* Welcome to Storybrooke: This was one of my favorites, showing how the town in Canada used for Storybrooke was transformed each time it had to be used for filming. The production crew had the changeover down to a science, as they took existing stores and restaurants and made them the ones that you see on screen. I'm sure this will bump up the tourism, as visitors have already asked when will Mr. Gold's Antique shop be open!
* The Story I Remember...Snow White: Interesting to hear the different actors in the show describe the version of Snow White that they are familiar with (note: there exist many more versions besides the Disney one). Some darker than others!

The usual commentaries (including co-creators Edward Kitsis and Adam Horowitz, writer Jane Epenson, and cast members Goodwin, Carlyle, Parilla, Morrison and Josh Dallas, aka Prince Charming), bloopers and deleted scenes are included, too. Some of the deleted scenes added a little extra information (especially revolving around the plot of Snow being in jail), but in the end, nothing that really was missed. For the sake of pacing, the deletions were correct.

Found on the Blu-ray (but not DVD) is:

*Once Upon A Time: Origins: Dallas guides viewers through the various fairy tales represented in "Once Upon A Time," discussing the history beginning back to when they were first told/written right up to the Disney versions. Obviously, some have been changed more than others. Very interesting to see the differences.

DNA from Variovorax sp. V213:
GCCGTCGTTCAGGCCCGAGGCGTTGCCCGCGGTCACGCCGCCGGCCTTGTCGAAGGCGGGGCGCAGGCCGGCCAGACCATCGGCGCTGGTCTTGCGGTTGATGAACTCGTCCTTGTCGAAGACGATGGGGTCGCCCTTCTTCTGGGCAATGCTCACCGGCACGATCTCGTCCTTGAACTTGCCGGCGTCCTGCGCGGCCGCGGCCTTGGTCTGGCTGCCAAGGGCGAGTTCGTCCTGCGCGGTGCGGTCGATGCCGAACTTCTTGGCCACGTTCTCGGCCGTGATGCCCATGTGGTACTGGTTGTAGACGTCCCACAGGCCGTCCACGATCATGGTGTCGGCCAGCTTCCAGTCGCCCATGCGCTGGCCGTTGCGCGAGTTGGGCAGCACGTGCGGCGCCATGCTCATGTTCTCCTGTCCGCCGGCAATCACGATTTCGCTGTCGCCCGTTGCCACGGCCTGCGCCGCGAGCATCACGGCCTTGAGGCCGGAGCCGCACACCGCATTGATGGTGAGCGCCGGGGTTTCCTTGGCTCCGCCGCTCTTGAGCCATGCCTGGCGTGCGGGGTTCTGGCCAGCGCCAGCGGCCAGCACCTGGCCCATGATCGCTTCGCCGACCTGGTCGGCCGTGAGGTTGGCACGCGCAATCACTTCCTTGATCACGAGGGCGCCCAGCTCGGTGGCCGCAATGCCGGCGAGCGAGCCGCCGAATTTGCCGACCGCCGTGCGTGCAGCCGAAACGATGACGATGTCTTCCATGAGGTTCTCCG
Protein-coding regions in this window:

This set is highly recommended, but I warn will be difficult to put down once you start watching!

The Aristocats (Two-Disc Blu-ray/DVD Special Edition in Blu-ray Packaging)
The Aristocats (Two-Disc Blu-ray/DVD Special Edition in Blu-ray Packaging)
DVD ~ Scatman Crothers
Price: $9.99
46 used & new from $6.45

6 of 6 people found the following review helpful
4.0 out of 5 stars Blu-ray Upgrade Looks Cat-tastic!, August 28, 2012
Walt Disney was involved with the planning of this movie (back when it was originally to be a live-version TV movie); once he passed away, much of the plot and motivations were changed. According to some of the featurettes on the disc, economy was a major factor in keeping the animation simple, removing characters, plot twists, and a few songs. Although the economy can be very apparent (especially in the style of animation), it is still a very sweet movie. Imagine a melding of "Lady and the Tramp" and "101 Dalmatians" for cats, and you would probably be able to figure out the storyline here. There are no nail-biting sequences nor extraordinarily evil villains, yet the resulting animated film is definitely endearing and full of memorable songs. Maurice Chevalier was coaxed out of retirement by the Sherman Brothers (details are in one of the extra segments) to sing the title song and none other than Louis Armstrong sings the wonderful fast-paced song, "Everybody Wants to Be A Cat." Phil Harris lends his voice to the lead male role of O'Malley the Alley cat (and duets with Louis on the previously mentioned song). Eva Gabor plays the female lead, Duchess, the mother of three kittens and apple of her wealthy mistress' eye, Adelaide (the voice of Hermoine Baddeley). I can't say enough positive things about Gabor; she has a subtlety of emotion, charm, and humanity that shines through her wonderful accent. Despite her character being spoiled by her mistress and obviously living a very pampered life, through Gabor's voice, you can also hear that Duchess is very wise to O'Malley's flirtatious ways.